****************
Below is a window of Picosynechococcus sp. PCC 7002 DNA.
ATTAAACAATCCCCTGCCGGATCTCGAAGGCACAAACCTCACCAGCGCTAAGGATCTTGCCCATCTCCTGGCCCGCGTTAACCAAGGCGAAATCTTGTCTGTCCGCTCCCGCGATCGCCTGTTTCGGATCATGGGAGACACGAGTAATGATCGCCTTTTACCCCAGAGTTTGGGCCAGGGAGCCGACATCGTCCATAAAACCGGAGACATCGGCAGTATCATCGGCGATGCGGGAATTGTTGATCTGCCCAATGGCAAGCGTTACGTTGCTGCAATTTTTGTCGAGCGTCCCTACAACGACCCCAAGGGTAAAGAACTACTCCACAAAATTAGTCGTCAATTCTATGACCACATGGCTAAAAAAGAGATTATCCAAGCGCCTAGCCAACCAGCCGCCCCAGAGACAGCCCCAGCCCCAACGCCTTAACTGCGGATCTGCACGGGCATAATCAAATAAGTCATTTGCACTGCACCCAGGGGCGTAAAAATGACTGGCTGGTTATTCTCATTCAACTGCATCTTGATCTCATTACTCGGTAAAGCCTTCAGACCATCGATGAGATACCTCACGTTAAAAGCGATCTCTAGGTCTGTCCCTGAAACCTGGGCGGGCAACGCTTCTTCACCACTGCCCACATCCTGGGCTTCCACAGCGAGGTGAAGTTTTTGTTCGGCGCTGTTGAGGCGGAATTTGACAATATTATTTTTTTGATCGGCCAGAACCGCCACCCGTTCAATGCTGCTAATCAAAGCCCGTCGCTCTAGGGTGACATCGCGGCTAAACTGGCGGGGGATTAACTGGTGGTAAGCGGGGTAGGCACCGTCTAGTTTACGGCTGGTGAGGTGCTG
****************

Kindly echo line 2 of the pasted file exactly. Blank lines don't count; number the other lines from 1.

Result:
ATTAAACAATCCCCTGCCGGATCTCGAAGGCACAAACCTCACCAGCGCTAAGGATCTTGCCCATCTCCTGGCCCGCGTTAACCAAGGCGAAATCTTGTCTGTCCGCTCCCGCGATCGCCTGTTTCGGATCATGGGAGACACGAGTAATGATCGCCTTTTACCCCAGAGTTTGGGCCAGGGAGCCGACATCGTCCATAAAACCGGAGACATCGGCAGTATCATCGGCGATGCGGGAATTGTTGATCTGCCCAATGGCAAGCGTTACGTTGCTGCAATTTTTGTCGAGCGTCCCTACAACGACCCCAAGGGTAAAGAACTACTCCACAAAATTAGTCGTCAATTCTATGACCACATGGCTAAAAAAGAGATTATCCAAGCGCCTAGCCAACCAGCCGCCCCAGAGACAGCCCCAGCCCCAACGCCTTAACTGCGGATCTGCACGGGCATAATCAAATAAGTCATTTGCACTGCACCCAGGGGCGTAAAAATGACTGGCTGGTTATTCTCATTCAACTGCATCTTGATCTCATTACTCGGTAAAGCCTTCAGACCATCGATGAGATACCTCACGTTAAAAGCGATCTCTAGGTCTGTCCCTGAAACCTGGGCGGGCAACGCTTCTTCACCACTGCCCACATCCTGGGCTTCCACAGCGAGGTGAAGTTTTTGTTCGGCGCTGTTGAGGCGGAATTTGACAATATTATTTTTTTGATCGGCCAGAACCGCCACCCGTTCAATGCTGCTAATCAAAGCCCGTCGCTCTAGGGTGACATCGCGGCTAAACTGGCGGGGGATTAACTGGTGGTAAGCGGGGTAGGCACCGTCTAGTTTACGGCTGGTGAGGTGCTG